Reality-Based Evaluation Of Faith-Based Measures

It occured to me this morning that being "Reality-Based" does not mean dismissing "Faith-Based" measures out of hand. Quite the opposite, in fact, since to do so would be a faith-based action. Rather than arguing against, say, religious programs to fight poverty, teenage pregnancy, drugs, and STDs, we should simply call for *all* programs to go through empirical testing. If a religiously-based program proves effective, then great, that's what matters. Those programs that don't work, regardless of their basis, should be tossed.

Given how effective ineffective programs like DARE are at jostling for a place at the public trough, I have little faith that accurate testing of government measures will ever happen. After all, empirical testing serves the people, not the powers-that-be, and the unfortunate reality of democracy is that it tends to serve the latter. Still, I think its important that our pipe dreams be non-hypocritical, so let's call for reality-based evaluation, not just faithfully dismiss religious solutions.

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If they work, why shouldn't

If they work, why shouldn't we fund them? If they don't work, why would we fund them?

It seems very screwed up to me to focus on the religious aspect rather than the functional one.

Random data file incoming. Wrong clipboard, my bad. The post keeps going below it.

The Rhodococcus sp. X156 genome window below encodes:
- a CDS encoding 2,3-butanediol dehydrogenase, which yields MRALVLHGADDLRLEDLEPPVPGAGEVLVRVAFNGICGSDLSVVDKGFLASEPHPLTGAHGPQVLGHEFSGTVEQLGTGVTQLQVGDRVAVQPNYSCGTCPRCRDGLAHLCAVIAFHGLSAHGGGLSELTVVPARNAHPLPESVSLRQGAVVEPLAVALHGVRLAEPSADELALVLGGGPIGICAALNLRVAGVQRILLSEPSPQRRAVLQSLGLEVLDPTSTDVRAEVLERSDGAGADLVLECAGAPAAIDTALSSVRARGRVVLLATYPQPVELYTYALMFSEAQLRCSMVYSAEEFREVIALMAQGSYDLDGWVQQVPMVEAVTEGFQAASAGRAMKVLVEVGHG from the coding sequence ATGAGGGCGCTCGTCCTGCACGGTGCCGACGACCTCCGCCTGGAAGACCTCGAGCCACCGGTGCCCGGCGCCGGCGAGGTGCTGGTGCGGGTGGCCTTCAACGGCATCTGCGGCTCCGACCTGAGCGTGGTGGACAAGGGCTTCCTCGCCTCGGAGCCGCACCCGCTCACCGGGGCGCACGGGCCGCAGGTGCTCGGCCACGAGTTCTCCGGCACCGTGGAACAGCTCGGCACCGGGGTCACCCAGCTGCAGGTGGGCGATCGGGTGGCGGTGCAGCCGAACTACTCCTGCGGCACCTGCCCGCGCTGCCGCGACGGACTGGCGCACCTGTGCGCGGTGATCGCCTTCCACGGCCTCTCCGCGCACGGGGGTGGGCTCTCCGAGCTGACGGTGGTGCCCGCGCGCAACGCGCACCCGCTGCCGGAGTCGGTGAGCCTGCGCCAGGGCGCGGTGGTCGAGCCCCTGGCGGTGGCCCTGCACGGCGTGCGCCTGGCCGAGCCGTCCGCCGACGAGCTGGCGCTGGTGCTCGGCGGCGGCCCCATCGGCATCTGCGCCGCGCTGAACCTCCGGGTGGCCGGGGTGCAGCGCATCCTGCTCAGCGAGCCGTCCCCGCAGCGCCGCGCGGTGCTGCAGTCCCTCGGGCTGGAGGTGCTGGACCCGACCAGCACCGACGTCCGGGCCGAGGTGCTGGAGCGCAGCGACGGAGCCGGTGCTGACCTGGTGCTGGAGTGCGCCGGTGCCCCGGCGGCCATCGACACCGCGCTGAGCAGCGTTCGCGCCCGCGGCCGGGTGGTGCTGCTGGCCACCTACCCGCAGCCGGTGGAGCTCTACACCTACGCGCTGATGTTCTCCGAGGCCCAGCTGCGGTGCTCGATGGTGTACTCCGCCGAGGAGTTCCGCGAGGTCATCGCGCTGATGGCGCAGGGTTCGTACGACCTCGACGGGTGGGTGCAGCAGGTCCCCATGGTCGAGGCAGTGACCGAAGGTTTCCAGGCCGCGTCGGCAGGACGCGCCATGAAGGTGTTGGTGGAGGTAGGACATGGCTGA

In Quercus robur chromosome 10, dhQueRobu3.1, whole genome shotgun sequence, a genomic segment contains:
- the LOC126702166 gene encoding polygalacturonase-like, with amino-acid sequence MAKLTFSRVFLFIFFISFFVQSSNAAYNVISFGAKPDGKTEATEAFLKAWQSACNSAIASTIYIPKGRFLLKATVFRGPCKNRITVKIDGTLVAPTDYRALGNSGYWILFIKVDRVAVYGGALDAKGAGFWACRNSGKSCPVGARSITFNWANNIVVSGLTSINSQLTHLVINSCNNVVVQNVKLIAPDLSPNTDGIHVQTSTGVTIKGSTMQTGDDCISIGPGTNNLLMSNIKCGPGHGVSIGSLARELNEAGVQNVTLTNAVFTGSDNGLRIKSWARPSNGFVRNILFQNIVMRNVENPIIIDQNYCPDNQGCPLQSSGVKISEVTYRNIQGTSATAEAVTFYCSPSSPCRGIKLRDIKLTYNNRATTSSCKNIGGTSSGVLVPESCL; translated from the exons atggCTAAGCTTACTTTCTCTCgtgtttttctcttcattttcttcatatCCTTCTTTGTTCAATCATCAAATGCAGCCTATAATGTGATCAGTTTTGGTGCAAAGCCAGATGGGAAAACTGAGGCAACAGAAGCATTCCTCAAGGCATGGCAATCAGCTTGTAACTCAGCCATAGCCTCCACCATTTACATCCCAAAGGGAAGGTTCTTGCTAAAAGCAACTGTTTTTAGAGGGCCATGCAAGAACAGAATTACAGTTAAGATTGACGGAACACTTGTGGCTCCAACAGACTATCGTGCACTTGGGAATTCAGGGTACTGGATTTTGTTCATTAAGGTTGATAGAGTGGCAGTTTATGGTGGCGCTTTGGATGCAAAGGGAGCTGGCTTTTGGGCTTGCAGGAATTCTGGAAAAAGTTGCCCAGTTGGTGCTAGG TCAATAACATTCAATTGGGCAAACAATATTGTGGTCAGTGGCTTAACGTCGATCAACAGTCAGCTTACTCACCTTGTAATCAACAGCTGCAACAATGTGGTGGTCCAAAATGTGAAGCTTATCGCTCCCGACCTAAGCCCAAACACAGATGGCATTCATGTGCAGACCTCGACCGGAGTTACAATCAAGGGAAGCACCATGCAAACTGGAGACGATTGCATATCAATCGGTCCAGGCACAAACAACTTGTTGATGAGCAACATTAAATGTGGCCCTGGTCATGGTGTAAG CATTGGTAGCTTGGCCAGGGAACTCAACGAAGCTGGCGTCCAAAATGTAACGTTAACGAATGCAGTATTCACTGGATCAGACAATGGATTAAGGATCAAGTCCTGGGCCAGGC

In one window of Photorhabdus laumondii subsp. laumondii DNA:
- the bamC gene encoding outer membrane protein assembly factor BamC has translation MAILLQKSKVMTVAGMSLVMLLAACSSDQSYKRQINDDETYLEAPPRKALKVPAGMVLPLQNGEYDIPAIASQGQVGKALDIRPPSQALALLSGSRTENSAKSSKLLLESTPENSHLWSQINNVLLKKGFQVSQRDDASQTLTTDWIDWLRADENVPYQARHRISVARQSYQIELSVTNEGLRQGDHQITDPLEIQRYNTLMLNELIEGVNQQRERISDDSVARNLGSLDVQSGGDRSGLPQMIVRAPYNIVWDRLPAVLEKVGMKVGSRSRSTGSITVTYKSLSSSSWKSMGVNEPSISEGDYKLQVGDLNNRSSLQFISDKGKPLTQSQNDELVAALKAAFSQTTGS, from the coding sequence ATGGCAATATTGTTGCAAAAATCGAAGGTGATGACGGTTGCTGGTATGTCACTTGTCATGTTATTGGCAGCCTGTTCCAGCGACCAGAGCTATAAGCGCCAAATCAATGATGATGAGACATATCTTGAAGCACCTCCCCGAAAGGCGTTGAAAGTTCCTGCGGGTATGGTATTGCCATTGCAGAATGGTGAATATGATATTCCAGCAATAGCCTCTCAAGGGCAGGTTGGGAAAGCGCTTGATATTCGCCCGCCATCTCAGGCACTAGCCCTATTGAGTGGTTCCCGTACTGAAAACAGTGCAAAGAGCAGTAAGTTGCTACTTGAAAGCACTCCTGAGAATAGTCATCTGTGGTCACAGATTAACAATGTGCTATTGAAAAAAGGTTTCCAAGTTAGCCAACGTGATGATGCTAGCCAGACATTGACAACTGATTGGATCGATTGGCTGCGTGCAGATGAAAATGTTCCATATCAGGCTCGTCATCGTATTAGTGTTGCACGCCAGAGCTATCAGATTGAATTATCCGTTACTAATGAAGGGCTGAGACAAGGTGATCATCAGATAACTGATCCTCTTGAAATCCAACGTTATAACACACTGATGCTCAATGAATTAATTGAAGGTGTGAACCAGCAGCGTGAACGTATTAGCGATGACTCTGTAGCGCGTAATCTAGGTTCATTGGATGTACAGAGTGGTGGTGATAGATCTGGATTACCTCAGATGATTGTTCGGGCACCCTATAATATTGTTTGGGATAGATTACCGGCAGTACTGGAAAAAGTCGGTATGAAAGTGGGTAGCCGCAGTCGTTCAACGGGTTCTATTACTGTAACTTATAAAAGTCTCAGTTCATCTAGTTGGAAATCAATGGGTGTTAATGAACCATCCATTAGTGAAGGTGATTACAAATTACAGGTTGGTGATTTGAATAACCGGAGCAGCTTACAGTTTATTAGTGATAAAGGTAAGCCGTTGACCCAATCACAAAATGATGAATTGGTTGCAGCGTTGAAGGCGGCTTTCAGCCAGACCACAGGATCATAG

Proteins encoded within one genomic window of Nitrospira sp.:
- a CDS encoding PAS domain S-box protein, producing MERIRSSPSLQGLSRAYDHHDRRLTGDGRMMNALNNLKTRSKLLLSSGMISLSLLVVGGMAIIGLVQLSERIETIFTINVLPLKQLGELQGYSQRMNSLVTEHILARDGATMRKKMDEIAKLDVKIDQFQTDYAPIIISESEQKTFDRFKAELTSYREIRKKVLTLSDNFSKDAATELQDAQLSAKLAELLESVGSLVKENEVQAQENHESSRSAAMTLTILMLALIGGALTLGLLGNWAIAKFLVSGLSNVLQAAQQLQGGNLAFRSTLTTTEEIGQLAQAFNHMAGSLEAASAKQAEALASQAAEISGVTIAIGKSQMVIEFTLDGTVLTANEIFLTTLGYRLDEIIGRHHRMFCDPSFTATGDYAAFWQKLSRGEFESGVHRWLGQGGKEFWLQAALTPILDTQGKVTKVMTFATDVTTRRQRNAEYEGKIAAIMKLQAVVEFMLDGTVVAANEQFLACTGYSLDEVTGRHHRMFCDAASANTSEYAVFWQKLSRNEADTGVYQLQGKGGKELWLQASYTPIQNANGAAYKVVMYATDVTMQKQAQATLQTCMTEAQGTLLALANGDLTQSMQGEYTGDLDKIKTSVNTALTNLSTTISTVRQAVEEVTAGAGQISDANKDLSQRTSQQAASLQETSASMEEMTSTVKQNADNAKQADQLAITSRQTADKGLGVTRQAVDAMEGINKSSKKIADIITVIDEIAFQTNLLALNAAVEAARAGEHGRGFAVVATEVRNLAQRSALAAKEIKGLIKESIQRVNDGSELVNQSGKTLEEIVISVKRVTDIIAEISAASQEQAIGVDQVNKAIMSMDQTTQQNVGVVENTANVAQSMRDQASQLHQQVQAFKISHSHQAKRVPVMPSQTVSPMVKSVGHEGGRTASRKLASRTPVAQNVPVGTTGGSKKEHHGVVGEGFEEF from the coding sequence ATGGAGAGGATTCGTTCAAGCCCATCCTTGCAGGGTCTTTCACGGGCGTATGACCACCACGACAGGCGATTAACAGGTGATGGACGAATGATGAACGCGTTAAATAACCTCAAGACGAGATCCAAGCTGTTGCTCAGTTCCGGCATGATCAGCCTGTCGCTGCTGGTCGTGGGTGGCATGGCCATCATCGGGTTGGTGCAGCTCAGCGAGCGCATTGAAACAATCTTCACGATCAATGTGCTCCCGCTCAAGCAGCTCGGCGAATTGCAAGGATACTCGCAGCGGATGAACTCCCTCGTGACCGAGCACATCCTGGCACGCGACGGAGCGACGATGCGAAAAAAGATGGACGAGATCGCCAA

The mystical motivation, in

The mystical motivation, in all probability, is more effective at promoting self-sufficientcy as virtue. The real problem lies with the assumption that government monies demand as much disipline as private funds...corporate or philanthropic. I think the government is creating more dependants than it otherwise would if it stayed out of the social engineering business.

In fact I think they've

In fact I think they've proven that the non-abstinence based sex education is harmful, and actually encourages pregnancy. So if abstinence is completely ineffective it's an improvement, and it doesn't gratuitously offend half the population.

That's funny, Rachel,

That's funny, Rachel, because the studies I've seen quoted said that abstinence-only education made teens more likely to not use a condom. Oh well.

http://www.cbsnews.com/stories/2004/03/09/health/main604877.shtml

And who's proven that actually talking about condoms and other forms of birth control increase pregnancy? Cite please.

Rachel, You should check

Rachel,

You should check your facts a bit. Most research seems to show just the opposite. The American Pychological Association has concluded that although both comprehensive and abstinence-only programs are effective in delaying initial sexual activity, only comprehensive programs show a measurable rate of reduction of STDs. Check out the APA website at http://www.apa.org/releases/sexeducation.html (sorry, I don't know how to do links yet).

I thought the main point of

I thought the main point of debate about "faith-based" services was not whether they work, but whether the state can fund them without violating the US constitution.